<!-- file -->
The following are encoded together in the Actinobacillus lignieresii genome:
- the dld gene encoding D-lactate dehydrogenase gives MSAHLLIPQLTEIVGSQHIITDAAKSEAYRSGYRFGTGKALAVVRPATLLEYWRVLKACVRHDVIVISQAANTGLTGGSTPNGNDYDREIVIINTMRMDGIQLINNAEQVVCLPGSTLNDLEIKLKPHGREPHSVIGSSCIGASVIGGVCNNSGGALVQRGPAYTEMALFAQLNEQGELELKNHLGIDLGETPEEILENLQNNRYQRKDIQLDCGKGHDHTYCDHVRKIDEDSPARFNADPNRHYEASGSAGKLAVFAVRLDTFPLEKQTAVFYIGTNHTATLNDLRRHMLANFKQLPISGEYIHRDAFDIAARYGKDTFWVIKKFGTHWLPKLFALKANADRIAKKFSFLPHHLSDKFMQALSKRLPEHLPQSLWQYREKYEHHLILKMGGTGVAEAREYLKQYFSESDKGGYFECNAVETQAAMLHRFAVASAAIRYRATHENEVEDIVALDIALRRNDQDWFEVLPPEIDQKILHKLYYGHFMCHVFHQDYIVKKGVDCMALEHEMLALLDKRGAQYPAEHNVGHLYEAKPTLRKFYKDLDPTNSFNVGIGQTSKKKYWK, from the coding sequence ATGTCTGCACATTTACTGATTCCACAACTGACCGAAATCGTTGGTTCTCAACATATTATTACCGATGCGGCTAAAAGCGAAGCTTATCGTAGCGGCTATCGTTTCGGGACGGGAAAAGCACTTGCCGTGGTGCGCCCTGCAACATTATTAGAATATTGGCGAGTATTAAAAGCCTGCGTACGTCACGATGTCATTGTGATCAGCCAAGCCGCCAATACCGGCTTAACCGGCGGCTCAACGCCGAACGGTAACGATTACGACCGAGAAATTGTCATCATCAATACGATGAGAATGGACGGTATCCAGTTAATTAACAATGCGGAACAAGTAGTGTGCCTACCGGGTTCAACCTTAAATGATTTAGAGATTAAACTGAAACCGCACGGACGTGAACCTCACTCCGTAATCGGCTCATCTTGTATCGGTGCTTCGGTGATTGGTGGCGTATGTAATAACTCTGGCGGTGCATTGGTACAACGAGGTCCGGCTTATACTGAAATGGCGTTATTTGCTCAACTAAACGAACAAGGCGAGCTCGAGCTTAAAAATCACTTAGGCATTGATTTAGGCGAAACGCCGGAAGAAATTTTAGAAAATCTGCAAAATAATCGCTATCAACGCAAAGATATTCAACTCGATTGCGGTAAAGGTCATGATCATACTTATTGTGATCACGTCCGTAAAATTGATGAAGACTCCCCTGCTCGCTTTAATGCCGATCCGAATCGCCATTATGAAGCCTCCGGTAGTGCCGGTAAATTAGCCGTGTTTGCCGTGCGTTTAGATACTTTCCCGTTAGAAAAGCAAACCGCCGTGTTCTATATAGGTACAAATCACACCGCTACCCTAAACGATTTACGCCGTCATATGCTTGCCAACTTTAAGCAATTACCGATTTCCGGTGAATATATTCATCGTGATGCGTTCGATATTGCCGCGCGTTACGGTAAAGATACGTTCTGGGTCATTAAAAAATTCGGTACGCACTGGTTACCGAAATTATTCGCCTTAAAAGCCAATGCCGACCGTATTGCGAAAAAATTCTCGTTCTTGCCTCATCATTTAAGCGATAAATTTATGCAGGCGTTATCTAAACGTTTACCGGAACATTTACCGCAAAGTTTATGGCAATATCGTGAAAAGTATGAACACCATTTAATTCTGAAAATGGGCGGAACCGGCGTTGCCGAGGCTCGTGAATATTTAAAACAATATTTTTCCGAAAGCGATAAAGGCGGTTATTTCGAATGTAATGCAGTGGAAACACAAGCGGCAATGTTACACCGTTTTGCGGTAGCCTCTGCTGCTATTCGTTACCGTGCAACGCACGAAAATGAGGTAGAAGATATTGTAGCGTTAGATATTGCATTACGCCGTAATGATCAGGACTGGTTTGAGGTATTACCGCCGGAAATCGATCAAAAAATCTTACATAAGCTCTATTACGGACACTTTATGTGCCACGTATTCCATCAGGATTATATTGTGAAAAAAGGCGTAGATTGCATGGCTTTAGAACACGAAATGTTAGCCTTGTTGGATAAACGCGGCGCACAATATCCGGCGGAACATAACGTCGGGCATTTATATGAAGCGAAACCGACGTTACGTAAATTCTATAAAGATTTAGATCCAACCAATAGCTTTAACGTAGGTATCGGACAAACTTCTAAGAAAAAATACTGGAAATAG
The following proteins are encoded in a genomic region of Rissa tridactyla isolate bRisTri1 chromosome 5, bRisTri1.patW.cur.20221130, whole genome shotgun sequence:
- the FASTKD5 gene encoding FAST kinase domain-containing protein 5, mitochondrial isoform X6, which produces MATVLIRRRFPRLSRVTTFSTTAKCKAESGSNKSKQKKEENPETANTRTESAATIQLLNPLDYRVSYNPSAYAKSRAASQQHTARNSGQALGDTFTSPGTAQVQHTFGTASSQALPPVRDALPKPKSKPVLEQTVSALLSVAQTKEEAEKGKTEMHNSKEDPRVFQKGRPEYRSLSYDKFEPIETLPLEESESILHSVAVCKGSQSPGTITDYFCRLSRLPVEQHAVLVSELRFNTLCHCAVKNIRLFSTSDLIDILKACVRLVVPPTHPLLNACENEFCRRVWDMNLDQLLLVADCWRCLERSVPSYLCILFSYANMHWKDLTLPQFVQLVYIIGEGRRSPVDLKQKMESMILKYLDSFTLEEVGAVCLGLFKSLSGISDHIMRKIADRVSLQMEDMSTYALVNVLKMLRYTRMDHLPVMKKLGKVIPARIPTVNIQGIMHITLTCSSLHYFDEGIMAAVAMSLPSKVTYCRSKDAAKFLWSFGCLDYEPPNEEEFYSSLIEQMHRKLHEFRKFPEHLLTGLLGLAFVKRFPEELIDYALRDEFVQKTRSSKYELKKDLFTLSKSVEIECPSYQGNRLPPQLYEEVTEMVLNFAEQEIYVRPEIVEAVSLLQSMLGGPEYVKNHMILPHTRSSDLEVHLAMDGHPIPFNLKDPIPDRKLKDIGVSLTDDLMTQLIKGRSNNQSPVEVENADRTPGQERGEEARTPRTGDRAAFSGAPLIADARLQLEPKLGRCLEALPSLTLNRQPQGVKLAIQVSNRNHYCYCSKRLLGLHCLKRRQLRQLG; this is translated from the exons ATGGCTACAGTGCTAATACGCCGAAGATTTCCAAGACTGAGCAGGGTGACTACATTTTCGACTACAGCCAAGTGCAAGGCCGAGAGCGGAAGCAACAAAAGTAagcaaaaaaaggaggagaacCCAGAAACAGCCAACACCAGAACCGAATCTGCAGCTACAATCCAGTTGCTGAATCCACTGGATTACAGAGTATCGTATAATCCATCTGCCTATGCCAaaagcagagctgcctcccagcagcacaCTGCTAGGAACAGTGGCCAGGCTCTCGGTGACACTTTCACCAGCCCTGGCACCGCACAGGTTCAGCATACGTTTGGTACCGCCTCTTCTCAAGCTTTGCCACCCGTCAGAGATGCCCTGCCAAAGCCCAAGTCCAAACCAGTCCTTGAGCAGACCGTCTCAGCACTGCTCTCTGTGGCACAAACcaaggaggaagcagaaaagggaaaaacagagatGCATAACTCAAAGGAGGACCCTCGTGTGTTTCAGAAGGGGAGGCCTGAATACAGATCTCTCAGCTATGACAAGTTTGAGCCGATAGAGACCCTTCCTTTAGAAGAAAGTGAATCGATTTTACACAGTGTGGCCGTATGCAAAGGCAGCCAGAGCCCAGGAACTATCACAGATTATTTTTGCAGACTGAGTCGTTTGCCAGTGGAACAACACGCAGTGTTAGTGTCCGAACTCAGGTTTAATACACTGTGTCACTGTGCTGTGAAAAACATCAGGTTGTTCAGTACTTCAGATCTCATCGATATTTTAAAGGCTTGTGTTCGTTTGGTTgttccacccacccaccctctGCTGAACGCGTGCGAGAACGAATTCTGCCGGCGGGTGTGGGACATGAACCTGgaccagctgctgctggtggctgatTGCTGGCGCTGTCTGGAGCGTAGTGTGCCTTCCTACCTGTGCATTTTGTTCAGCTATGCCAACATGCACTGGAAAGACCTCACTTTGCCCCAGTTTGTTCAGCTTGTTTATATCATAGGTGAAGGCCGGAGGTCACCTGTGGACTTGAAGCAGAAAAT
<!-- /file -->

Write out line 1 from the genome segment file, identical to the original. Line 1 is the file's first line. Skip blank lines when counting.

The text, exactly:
The following are encoded together in the Actinobacillus lignieresii genome: